Great. Shoot the lawmakers for making such law and judges who enforce it. Even if it's their job, they _should_ know better.

  2. Anonymous Coward

    Case without merit

    What newzbin provided more than anything was high quality metadata on usenet. Even if newzbin were to close today (and that isn't happening, looks like an injunction against 20th century fox et al films being indexed), the same content would still be available, would still be on usenet, and would still be indexed on the many other indexing sites.

    Even if this was taken to its logical conclusion, and every indexing site was taken down, everything would still be more available than the pre-newzbin days, as almost every single report these days has a NZB generated by the poster. We just go back to manually searching headers for lists of NZBs and lose all that lovely metadata.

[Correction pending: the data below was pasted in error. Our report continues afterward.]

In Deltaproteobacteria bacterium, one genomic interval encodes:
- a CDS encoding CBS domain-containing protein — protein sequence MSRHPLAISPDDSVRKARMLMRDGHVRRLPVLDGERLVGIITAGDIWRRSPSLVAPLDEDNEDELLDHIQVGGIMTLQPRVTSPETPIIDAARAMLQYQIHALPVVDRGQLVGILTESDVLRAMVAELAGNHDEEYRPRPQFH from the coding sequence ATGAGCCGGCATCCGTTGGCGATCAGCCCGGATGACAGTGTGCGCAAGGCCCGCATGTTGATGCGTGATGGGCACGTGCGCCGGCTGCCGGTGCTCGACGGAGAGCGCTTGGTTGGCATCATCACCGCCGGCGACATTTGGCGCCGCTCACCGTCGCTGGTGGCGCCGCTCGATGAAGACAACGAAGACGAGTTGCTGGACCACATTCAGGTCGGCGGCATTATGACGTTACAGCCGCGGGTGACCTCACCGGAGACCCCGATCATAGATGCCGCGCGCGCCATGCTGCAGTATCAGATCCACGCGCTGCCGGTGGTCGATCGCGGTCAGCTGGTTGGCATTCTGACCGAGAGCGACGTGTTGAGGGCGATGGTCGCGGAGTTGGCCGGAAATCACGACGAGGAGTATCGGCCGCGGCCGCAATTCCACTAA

3. PirateSlayer
    Thumb Up


    Good result.

    "Newzbin called on the MPA to address its broken business model instead of lobbying for restrictive laws like the Digital Enterprise Bill."

    :D. That gave me a good laugh.

    1. Anonymous Coward
      Thumb Down

      @ pirateslayer

      What a prick! You sound exactly like Monty Burns (as do most music & film industry protectionist buffoons).

      Look, it's simple (for the music/film business) to completely wipe out piracy

      1. Don't be greedy.

      2. Don't be greedy.

      3. Don't be greedy.

      4. Give the public as much digital content as is already available but for a fair price*

      * Fair Price :

      Music single : £0.35

      Music Album :£3.00

      Film 480 (DVD) : £3.50

      Film 720 or 1080 (HD/Bluray) : £4.50

      Things change - it's unavoidable. Just because it was easy to rip joe public off before (with physical media) does not mean that you can do it now.